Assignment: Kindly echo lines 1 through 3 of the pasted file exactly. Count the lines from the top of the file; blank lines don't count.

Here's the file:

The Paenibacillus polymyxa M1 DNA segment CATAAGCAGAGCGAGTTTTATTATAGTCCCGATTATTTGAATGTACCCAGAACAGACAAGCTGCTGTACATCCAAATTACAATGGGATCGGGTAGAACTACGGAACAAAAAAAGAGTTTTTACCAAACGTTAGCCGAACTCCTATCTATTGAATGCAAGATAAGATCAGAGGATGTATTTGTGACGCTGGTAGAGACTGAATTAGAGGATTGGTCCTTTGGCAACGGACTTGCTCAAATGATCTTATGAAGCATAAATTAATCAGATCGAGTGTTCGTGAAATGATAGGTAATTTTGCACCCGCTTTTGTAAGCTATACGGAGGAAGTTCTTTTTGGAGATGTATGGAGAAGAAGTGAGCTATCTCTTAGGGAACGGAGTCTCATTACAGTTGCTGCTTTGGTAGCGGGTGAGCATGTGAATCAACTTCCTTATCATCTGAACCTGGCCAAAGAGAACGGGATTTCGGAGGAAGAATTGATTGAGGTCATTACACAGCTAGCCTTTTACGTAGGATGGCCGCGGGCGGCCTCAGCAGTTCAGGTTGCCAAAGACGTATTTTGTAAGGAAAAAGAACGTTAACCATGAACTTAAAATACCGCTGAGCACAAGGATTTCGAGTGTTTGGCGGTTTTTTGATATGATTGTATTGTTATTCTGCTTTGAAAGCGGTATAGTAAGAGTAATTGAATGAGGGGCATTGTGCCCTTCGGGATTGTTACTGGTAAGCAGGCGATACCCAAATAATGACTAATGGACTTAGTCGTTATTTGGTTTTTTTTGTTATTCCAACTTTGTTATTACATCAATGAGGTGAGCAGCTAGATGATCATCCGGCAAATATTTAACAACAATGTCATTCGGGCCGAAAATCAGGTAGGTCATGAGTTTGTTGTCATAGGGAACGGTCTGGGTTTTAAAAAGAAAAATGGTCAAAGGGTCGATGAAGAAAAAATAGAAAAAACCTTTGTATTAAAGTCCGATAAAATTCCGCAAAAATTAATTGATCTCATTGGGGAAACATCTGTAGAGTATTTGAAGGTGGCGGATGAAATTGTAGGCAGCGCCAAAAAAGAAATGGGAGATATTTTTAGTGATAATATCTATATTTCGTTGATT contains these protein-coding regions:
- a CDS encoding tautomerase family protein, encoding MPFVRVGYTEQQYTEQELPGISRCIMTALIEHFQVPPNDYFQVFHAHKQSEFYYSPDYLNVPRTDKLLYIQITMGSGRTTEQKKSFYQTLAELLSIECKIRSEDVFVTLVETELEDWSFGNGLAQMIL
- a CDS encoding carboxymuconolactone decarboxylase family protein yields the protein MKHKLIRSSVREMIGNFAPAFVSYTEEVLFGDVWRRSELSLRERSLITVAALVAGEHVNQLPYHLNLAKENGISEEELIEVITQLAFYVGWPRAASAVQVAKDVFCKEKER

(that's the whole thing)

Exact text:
The Paenibacillus polymyxa M1 DNA segment CATAAGCAGAGCGAGTTTTATTATAGTCCCGATTATTTGAATGTACCCAGAACAGACAAGCTGCTGTACATCCAAATTACAATGGGATCGGGTAGAACTACGGAACAAAAAAAGAGTTTTTACCAAACGTTAGCCGAACTCCTATCTATTGAATGCAAGATAAGATCAGAGGATGTATTTGTGACGCTGGTAGAGACTGAATTAGAGGATTGGTCCTTTGGCAACGGACTTGCTCAAATGATCTTATGAAGCATAAATTAATCAGATCGAGTGTTCGTGAAATGATAGGTAATTTTGCACCCGCTTTTGTAAGCTATACGGAGGAAGTTCTTTTTGGAGATGTATGGAGAAGAAGTGAGCTATCTCTTAGGGAACGGAGTCTCATTACAGTTGCTGCTTTGGTAGCGGGTGAGCATGTGAATCAACTTCCTTATCATCTGAACCTGGCCAAAGAGAACGGGATTTCGGAGGAAGAATTGATTGAGGTCATTACACAGCTAGCCTTTTACGTAGGATGGCCGCGGGCGGCCTCAGCAGTTCAGGTTGCCAAAGACGTATTTTGTAAGGAAAAAGAACGTTAACCATGAACTTAAAATACCGCTGAGCACAAGGATTTCGAGTGTTTGGCGGTTTTTTGATATGATTGTATTGTTATTCTGCTTTGAAAGCGGTATAGTAAGAGTAATTGAATGAGGGGCATTGTGCCCTTCGGGATTGTTACTGGTAAGCAGGCGATACCCAAATAATGACTAATGGACTTAGTCGTTATTTGGTTTTTTTTGTTATTCCAACTTTGTTATTACATCAATGAGGTGAGCAGCTAGATGATCATCCGGCAAATATTTAACAACAATGTCATTCGGGCCGAAAATCAGGTAGGTCATGAGTTTGTTGTCATAGGGAACGGTCTGGGTTTTAAAAAGAAAAATGGTCAAAGGGTCGATGAAGAAAAAATAGAAAAAACCTTTGTATTAAAGTCCGATAAAATTCCGCAAAAATTAATTGATCTCATTGGGGAAACATCTGTAGAGTATTTGAAGGTGGCGGATGAAATTGTAGGCAGCGCCAAAAAAGAAATGGGAGATATTTTTAGTGATAATATCTATATTTCGTTGATT contains these protein-coding regions:
- a CDS encoding tautomerase family protein, encoding MPFVRVGYTEQQYTEQELPGISRCIMTALIEHFQVPPNDYFQVFHAHKQSEFYYSPDYLNVPRTDKLLYIQITMGSGRTTEQKKSFYQTLAELLSIECKIRSEDVFVTLVETELEDWSFGNGLAQMIL
- a CDS encoding carboxymuconolactone decarboxylase family protein yields the protein MKHKLIRSSVREMIGNFAPAFVSYTEEVLFGDVWRRSELSLRERSLITVAALVAGEHVNQLPYHLNLAKENGISEEELIEVITQLAFYVGWPRAASAVQVAKDVFCKEKER